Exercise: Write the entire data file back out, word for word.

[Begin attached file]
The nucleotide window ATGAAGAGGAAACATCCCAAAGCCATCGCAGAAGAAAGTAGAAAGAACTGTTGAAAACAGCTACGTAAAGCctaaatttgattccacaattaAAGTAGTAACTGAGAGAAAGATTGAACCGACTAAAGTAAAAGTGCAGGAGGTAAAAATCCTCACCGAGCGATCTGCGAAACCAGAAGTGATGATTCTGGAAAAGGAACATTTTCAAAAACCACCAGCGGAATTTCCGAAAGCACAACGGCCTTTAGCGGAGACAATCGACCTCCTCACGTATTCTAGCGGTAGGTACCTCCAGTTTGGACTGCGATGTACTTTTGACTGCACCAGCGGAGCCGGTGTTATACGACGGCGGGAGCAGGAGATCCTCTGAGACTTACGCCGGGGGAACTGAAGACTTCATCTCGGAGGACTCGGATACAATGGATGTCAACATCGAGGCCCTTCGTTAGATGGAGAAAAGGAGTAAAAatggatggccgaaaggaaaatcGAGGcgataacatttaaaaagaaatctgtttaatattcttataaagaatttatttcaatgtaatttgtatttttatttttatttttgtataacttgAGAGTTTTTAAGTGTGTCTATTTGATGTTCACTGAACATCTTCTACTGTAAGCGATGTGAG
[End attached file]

The nucleotide window ATGAAGAGGAAACATCCCAAAGCCATCGCAGAAGAAAGTAGAAAGAACTGTTGAAAACAGCTACGTAAAGCctaaatttgattccacaattaAAGTAGTAACTGAGAGAAAGATTGAACCGACTAAAGTAAAAGTGCAGGAGGTAAAAATCCTCACCGAGCGATCTGCGAAACCAGAAGTGATGATTCTGGAAAAGGAACATTTTCAAAAACCACCAGCGGAATTTCCGAAAGCACAACGGCCTTTAGCGGAGACAATCGACCTCCTCACGTATTCTAGCGGTAGGTACCTCCAGTTTGGACTGCGATGTACTTTTGACTGCACCAGCGGAGCCGGTGTTATACGACGGCGGGAGCAGGAGATCCTCTGAGACTTACGCCGGGGGAACTGAAGACTTCATCTCGGAGGACTCGGATACAATGGATGTCAACATCGAGGCCCTTCGTTAGATGGAGAAAAGGAGTAAAAatggatggccgaaaggaaaatcGAGGcgataacatttaaaaagaaatctgtttaatattcttataaagaatttatttcaatgtaatttgtatttttatttttatttttgtataacttgAGAGTTTTTAAGTGTGTCTATTTGATGTTCACTGAACATCTTCTACTGTAAGCGATGTGAG